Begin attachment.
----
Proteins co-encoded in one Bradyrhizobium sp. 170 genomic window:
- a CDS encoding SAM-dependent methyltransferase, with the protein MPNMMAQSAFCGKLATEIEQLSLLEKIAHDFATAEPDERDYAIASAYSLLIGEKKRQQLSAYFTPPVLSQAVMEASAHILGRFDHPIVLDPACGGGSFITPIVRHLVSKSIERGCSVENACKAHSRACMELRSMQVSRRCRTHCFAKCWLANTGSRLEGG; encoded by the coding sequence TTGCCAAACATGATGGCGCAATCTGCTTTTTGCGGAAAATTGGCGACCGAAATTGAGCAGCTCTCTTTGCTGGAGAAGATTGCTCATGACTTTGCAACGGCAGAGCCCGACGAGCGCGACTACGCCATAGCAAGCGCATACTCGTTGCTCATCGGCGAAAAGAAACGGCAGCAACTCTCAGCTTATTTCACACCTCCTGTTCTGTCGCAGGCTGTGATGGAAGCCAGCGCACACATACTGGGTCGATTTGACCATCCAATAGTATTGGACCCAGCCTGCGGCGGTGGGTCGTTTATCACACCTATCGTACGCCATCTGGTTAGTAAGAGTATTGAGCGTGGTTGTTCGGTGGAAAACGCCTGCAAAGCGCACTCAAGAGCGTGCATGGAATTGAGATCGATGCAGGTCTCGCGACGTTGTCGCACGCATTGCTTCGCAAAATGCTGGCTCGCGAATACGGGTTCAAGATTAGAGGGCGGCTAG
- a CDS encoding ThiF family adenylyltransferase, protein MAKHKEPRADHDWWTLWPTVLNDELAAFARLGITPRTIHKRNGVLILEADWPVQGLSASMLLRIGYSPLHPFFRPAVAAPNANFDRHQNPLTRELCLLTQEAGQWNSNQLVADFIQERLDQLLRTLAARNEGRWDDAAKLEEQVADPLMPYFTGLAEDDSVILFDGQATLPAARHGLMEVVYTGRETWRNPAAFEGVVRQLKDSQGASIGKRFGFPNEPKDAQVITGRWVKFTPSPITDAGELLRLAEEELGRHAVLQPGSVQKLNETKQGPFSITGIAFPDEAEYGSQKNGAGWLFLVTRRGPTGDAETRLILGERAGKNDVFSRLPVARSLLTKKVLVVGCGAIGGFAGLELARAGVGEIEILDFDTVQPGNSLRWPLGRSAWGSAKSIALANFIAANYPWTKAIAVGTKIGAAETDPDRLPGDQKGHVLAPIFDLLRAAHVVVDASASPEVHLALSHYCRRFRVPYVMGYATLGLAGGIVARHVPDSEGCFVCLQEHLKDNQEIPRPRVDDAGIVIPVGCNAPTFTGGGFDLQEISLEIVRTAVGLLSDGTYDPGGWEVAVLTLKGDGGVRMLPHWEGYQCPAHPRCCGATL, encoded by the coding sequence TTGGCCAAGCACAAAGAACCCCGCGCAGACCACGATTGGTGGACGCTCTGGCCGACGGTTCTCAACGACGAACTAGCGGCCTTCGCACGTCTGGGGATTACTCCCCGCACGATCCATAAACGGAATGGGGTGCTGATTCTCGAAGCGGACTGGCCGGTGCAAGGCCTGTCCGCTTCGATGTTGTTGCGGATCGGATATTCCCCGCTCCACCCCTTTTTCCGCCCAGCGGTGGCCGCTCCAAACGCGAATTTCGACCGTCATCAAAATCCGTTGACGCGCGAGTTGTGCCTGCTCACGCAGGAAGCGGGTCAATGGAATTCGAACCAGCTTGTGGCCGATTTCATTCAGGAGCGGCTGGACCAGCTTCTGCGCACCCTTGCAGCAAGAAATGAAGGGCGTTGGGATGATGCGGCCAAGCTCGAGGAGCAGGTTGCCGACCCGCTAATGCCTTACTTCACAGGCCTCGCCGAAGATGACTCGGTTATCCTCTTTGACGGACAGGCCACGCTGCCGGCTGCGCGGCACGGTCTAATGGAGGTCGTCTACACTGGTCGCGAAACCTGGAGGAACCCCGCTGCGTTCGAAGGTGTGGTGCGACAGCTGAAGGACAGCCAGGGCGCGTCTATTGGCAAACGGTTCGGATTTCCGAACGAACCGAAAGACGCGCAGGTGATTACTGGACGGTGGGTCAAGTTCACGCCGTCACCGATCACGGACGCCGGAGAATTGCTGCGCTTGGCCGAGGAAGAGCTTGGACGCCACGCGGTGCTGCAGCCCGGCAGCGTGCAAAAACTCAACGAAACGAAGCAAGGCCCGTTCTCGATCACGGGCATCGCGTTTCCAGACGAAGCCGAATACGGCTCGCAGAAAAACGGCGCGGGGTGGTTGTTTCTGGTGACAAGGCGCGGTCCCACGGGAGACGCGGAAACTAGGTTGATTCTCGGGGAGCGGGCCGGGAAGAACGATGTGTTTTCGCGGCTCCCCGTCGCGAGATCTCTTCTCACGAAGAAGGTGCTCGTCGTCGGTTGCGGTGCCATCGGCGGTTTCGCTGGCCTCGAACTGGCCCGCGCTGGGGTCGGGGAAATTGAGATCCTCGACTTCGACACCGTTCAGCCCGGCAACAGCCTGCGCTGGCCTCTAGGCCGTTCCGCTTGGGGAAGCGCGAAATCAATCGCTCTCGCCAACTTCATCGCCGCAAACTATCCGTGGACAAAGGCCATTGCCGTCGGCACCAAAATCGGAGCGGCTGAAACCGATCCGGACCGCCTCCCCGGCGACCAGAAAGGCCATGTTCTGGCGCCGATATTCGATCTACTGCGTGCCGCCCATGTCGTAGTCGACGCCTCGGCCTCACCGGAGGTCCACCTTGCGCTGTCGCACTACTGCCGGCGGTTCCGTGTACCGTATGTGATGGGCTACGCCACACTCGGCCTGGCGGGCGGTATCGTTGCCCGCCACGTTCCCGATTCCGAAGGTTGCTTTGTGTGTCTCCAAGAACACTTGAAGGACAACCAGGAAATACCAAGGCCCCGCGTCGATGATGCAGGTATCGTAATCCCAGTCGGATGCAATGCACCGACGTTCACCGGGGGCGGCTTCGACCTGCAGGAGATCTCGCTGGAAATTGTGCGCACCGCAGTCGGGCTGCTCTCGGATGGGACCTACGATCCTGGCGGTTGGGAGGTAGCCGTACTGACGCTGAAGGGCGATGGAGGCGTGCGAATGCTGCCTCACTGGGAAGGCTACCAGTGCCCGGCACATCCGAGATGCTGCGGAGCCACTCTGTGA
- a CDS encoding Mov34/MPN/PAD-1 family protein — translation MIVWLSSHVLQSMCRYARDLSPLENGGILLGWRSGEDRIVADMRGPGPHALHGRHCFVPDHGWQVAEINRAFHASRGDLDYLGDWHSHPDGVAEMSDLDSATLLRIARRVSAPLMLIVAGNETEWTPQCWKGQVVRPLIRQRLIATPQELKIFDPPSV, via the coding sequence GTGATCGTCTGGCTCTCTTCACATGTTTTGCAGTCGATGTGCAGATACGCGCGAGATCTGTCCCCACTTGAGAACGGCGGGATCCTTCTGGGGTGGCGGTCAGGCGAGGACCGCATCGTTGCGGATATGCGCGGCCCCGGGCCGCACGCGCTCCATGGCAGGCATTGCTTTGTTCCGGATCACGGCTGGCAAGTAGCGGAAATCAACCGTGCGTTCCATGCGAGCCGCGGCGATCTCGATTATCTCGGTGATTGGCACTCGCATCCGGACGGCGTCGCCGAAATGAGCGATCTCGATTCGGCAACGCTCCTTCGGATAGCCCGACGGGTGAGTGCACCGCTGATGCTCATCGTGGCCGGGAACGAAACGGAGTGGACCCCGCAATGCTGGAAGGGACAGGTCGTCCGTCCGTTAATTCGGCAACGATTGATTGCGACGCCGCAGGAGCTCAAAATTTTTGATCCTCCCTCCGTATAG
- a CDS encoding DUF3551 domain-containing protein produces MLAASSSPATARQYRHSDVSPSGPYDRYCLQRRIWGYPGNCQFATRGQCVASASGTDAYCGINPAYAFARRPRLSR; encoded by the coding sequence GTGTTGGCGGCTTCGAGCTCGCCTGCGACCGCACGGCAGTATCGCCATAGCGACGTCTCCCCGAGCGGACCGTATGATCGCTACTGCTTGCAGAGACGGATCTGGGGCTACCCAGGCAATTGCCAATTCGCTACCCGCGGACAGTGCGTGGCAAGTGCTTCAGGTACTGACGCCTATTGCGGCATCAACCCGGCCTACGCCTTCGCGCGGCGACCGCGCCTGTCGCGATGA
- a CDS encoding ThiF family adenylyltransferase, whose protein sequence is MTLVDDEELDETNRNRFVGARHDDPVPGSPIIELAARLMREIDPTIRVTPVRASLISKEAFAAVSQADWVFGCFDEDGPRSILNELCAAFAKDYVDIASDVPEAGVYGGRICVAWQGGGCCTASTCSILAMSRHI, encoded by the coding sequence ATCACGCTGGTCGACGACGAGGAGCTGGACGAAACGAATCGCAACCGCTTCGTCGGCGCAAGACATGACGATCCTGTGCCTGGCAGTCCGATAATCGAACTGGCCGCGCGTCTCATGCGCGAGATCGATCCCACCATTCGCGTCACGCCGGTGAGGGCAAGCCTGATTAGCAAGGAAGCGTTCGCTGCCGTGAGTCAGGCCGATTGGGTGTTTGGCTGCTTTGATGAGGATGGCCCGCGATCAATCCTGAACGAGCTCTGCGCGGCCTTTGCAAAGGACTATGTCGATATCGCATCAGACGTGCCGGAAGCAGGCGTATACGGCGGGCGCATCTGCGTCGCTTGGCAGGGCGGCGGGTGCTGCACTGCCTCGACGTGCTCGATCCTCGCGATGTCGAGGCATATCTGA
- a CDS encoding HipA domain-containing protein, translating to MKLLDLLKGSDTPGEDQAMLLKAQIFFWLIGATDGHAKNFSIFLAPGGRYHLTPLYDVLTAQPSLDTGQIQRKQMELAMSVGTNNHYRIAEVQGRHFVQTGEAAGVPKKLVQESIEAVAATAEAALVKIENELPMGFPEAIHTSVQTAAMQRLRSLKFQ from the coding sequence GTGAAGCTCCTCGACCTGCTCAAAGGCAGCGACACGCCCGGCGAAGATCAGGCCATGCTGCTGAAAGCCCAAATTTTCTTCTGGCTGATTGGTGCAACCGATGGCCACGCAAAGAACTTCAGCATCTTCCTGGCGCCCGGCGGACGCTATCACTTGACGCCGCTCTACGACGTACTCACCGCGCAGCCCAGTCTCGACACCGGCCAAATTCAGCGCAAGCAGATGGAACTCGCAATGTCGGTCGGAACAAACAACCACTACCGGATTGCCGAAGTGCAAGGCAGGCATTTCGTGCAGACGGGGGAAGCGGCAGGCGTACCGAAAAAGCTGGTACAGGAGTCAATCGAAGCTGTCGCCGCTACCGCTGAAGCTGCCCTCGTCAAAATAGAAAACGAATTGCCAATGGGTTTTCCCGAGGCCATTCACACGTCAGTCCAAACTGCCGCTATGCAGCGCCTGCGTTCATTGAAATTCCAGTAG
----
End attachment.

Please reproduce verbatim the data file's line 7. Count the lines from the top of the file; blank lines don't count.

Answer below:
- a CDS encoding HipA domain-containing protein, translating to MKLLDLLKGSDTPGEDQAMLLKAQIFFWLIGATDGHAKNFSIFLAPGGRYHLTPLYDVLTAQPSLDTGQIQRKQMELAMSVGTNNHYRIAEVQGRHFVQTGEAAGVPKKLVQESIEAVAATAEAALVKIENELPMGFPEAIHTSVQTAAMQRLRSLKFQ from the coding sequence GTGAAGCTCCTCGACCTGCTCAAAGGCAGCGACACGCCCGGCGAAGATCAGGCCATGCTGCTGAAAGCCCAAATTTTCTTCTGGCTGATTGGTGCAACCGATGGCCACGCAAAGAACTTCAGCATCTTCCTGGCGCCCGGCGGACGCTATCACTTGACGCCGCTCTACGACGTACTCACCGCGCAGCCCAGTCTCGACACCGGCCAAATTCAGCGCAAGCAGATGGAACTCGCAATGTCGGTCGGAACAAACAACCACTACCGGATTGCCGAAGTGCAAGGCAGGCATTTCGTGCAGACGGGGGAAGCGGCAGGCGTACCGAAAAAGCTGGTACAGGAGTCAATCGAAGCTGTCGCCGCTACCGCTGAAGCTGCCCTCGTCAAAATAGAAAACGAATTGCCAATGGGTTTTCCCGAGGCCATTCACACGTCAGTCCAAACTGCCGCTATGCAGCGCCTGCGTTCATTGAAATTCCAGTAG